It seems that every time you turn around, you are required to provide yet another notice to the participants in your company’s retirement plan. While plan-related notices are not a new phenomenon, the Pension Protection Act (PPA) took the concept to a different level by mandating a host of new notices.
Sponsors of 401(k) plans face the task of providing as many as 40 or more different notices. Some apply to all defined contribution (DC) plans and others are plan-design or event driven. While opinions differ on the most effective method to help employees understand this deluge of information, the focus of this article is how to satisfy the regulatory notice requirements to keep your plan in compliance.
Notices Required for all DC Plans
All ERISA-covered, DC plans must provide certain notices regardless of the provisions they contain.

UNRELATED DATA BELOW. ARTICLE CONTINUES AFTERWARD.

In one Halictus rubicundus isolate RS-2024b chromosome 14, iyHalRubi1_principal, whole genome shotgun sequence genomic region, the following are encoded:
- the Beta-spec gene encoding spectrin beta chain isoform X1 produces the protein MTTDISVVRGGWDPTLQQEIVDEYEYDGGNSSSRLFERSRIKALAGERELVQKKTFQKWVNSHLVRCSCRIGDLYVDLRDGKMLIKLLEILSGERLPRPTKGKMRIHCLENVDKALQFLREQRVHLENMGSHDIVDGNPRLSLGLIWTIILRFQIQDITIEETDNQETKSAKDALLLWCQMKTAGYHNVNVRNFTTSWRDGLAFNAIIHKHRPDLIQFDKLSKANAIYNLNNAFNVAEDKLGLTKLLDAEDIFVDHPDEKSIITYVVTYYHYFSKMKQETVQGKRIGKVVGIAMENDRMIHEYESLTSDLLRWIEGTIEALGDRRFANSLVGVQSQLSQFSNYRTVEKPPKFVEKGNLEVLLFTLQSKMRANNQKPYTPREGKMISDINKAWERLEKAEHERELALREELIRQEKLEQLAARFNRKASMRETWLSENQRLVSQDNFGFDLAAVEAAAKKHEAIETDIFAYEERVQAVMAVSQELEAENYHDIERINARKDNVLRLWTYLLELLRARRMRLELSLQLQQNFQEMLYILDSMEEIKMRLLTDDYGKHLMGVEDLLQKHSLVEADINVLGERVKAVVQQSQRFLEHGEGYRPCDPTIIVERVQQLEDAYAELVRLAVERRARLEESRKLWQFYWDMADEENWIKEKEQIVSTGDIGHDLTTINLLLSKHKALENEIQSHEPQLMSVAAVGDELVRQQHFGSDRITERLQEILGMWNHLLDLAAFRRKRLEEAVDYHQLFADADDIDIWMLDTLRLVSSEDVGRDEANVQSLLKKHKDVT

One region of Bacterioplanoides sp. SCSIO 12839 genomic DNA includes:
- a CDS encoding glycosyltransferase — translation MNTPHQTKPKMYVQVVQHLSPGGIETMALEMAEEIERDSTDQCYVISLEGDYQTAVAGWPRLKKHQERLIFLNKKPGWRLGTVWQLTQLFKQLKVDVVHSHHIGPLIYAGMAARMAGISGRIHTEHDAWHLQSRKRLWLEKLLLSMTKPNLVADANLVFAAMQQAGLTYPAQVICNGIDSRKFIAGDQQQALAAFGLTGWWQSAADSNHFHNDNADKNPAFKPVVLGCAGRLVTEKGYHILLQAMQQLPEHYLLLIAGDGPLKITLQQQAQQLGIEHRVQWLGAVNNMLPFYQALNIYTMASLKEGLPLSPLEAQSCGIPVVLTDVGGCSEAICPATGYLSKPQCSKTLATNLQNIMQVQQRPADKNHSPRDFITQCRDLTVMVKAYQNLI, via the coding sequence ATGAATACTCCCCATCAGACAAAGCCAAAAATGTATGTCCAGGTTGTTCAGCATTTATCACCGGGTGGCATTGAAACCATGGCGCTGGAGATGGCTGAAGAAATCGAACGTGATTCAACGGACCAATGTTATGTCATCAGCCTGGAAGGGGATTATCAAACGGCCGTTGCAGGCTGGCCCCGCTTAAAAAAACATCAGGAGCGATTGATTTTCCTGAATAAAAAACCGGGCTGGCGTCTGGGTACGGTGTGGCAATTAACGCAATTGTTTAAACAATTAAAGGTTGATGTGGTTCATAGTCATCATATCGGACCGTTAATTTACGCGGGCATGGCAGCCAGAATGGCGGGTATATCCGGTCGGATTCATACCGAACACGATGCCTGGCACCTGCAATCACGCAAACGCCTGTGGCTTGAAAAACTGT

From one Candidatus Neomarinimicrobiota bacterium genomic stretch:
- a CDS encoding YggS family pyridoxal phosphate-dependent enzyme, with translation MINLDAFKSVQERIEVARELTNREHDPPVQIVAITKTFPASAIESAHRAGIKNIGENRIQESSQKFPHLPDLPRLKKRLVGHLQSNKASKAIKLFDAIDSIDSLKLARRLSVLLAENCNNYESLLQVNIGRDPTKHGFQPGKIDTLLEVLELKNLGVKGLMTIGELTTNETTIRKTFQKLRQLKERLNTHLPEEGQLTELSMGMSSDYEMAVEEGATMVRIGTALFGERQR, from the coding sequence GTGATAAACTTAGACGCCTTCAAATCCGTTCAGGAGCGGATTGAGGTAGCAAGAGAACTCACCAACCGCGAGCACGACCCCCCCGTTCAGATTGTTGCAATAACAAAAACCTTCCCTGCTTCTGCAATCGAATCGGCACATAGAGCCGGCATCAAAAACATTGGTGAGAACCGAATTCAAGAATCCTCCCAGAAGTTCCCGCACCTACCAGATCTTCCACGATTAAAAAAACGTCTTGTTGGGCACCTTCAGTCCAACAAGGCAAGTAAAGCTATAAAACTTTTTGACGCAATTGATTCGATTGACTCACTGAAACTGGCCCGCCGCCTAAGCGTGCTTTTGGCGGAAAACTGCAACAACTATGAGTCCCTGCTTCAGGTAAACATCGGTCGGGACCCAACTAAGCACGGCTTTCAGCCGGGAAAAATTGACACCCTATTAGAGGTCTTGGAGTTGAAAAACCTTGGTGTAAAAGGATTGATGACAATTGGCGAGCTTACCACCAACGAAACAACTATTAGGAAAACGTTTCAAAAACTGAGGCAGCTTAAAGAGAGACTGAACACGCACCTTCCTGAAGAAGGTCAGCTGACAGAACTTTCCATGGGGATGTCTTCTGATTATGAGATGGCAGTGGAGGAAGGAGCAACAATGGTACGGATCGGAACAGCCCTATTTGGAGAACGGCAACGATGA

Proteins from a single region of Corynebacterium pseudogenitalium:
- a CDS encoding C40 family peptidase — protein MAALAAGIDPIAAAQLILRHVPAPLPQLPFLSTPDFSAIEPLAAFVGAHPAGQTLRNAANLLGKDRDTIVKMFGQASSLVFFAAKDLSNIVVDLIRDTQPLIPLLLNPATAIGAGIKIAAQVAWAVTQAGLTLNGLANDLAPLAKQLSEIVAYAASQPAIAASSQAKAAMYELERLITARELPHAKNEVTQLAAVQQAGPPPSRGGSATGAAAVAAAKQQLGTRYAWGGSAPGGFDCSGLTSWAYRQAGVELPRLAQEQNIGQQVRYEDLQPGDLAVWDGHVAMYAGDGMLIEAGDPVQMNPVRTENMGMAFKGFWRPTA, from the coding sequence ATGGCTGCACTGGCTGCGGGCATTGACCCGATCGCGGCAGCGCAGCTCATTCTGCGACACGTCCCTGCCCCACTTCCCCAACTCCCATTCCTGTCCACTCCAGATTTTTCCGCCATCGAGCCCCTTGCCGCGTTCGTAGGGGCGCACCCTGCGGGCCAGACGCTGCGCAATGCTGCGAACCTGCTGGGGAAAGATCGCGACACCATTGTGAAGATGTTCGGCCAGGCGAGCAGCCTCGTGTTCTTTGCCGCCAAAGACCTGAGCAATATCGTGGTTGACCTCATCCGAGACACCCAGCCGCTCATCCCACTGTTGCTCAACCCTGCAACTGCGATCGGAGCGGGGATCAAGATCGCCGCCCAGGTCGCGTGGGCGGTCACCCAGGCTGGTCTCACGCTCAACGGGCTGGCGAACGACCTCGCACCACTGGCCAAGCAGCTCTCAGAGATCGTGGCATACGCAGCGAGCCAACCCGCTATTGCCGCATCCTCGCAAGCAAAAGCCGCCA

Summary Plan Description (SPD) and Summary of Material Modification (SMM)
The SPD is a “plain English” summary of a plan’s provisions. All SPDs must describe the following:
- Distributions; and
- Plan contact information.
The SPD must be distributed within:
- 90 days of initial eligibility;
- 120 days of the plan becoming subject to ERISA; and
- 30 days of receipt of a written request.
Sponsors must generally update their SPDs at least once every five years. For amendments between updates, participants must receive an SMM describing the change. Although the deadline for the SMM is the 210th day of the year following the year the amendment is adopted, it is a best practice to notify participants of the change as soon as possible.
The Department of Labor (DOL) can assess a sponsor penalty of up to $1,100 per day if an SPD/SMM is late to a single participant. Failure to provide an SPD/SMM within 30 days of a participant’s written request may entitle the participant to up to $110 per day.